Barclays PLC Is A Macro Play

BarclaysBarclays (LSE: BARC) (NYSE: BCS.US) is a distressed asset. Relentless cost cutting should continue: its earnings per share would benefit, and estimates for a fair value in the region of 240p to 300p per share may prove accurate.

If Barclays stops here, however, its stock – which trades around 240p – will hit 200p by the end of the year. Any short-term upside in its stock price will favour opportunistic investors who have no interest in long-term value.

Geo Mix

Barclays generates £22bn of revenue in the UK, Europe and the US. That’s 81% of its total revenue. Bad news.

Growth for its banking business in the UK and the US has been subdued for years, and prospects remain uncertain. Europe has been flat ever since assets there were consolidated, and is not exactly the best place for banking.

Barclays is eager to become a leaner machine, yet rather than setting targets by business units, it should take a deep dive in its operations and break them up geographically.

There are signs that Barclays has decided to embrace this approach — it’s considering options in Europe — but management should show greater determination.

Large writedowns would boost value. Divestment of European assets should speed up, even at a loss, to free up capital that could be deployed in the UK retail business and in Barclaycard. The bank could also do without its US operations in their current form.

Its geographical mix suggests that if more drastic action isn’t taken, Barclays’ stock will struggle to trade much higher than 250p/260p. A sum-of-the-parts valuation indicates that Barclays stock could be worth about 260p, although certain assumptions, such as the multiple to place on the investment banking unit, are merely speculative in the current environment.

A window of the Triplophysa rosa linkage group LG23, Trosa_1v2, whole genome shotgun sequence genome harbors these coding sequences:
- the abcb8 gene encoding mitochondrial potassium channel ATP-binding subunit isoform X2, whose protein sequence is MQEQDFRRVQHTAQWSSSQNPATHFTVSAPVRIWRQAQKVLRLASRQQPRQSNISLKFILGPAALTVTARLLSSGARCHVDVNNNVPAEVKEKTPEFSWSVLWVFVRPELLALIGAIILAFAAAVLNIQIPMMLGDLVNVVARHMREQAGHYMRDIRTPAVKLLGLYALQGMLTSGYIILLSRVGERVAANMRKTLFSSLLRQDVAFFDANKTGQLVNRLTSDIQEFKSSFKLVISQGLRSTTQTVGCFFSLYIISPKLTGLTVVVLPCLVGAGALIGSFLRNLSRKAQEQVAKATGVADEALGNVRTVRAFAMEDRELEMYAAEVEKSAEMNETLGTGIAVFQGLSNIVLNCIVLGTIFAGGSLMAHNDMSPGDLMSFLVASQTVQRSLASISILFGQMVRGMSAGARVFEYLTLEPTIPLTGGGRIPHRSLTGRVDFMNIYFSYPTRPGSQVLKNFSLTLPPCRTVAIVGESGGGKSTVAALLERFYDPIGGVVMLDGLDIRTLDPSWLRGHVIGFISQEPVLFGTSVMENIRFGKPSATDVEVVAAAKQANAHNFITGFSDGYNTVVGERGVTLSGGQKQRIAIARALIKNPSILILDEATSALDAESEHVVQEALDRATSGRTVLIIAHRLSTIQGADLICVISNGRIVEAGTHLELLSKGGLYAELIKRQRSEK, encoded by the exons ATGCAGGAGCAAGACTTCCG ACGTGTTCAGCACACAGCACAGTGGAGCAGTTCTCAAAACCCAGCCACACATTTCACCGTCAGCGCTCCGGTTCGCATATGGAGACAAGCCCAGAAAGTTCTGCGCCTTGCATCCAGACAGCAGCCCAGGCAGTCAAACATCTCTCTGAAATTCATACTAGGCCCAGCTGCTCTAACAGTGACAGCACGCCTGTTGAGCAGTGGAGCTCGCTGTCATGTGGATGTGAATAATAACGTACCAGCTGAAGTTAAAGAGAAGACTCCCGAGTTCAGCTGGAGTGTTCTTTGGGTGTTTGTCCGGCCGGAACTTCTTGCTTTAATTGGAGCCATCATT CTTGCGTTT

In fact, a fully fledged break-up perhaps may prevent a further plunge in Barclays stock, but would likely yield minimal upside.

A Macro Play

If interest rates in the developed word rise later than expected, say in 2016, Barclays stock will continue to underperform the broader stock market. And if volatility spikes, its equity value will fall. These trends have been visible in recent times.

Furthermore, if interest rates in the UK and the US don’t rise in less than a year, its net interest income will certainly grow as a result of a lower cost base, but it will be exposed to a series of risks among which litigation risk is by far the most unpredictable.

Rates in Europe, meanwhile, have only one way to go — and that is down.

In spite of a big headline number for layoffs, which were announced two weeks ago, its latest restructuring plan hasn’t spurred confidence. With no growth in sight, Barclays may not be in the black this year and next, although estimates suggest a different outcome.

City Sources

“Anything interesting on Barclays?” I asked one of my sources last week. 

“Only that they finally got it. Stop using expensive capital on a business that doesn’t make its cost of equity.”

“The problem is: what is next? A break-up makes sense — and sell the bits to the Americans.”

A break-up of Barclays would be conceivable only under exceptional circumstances, my City source reminded me. Another credit crunch, for instance, would do. It’s not that one of the most prestigious British assets should not be split up, but in banking those things take years and courageous management – neither of which abound at the British bank.

Barclays already trades below book value, but downside could be 20% or more if management do not follow on their recent round of cost cutting in investment banking.

Of course, an upbeat view on the real economy and on stock markets in developed word indicates that Barclays, at this price, could be a decent buy.

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Alessandro does not own shares in any of the companies mentioned.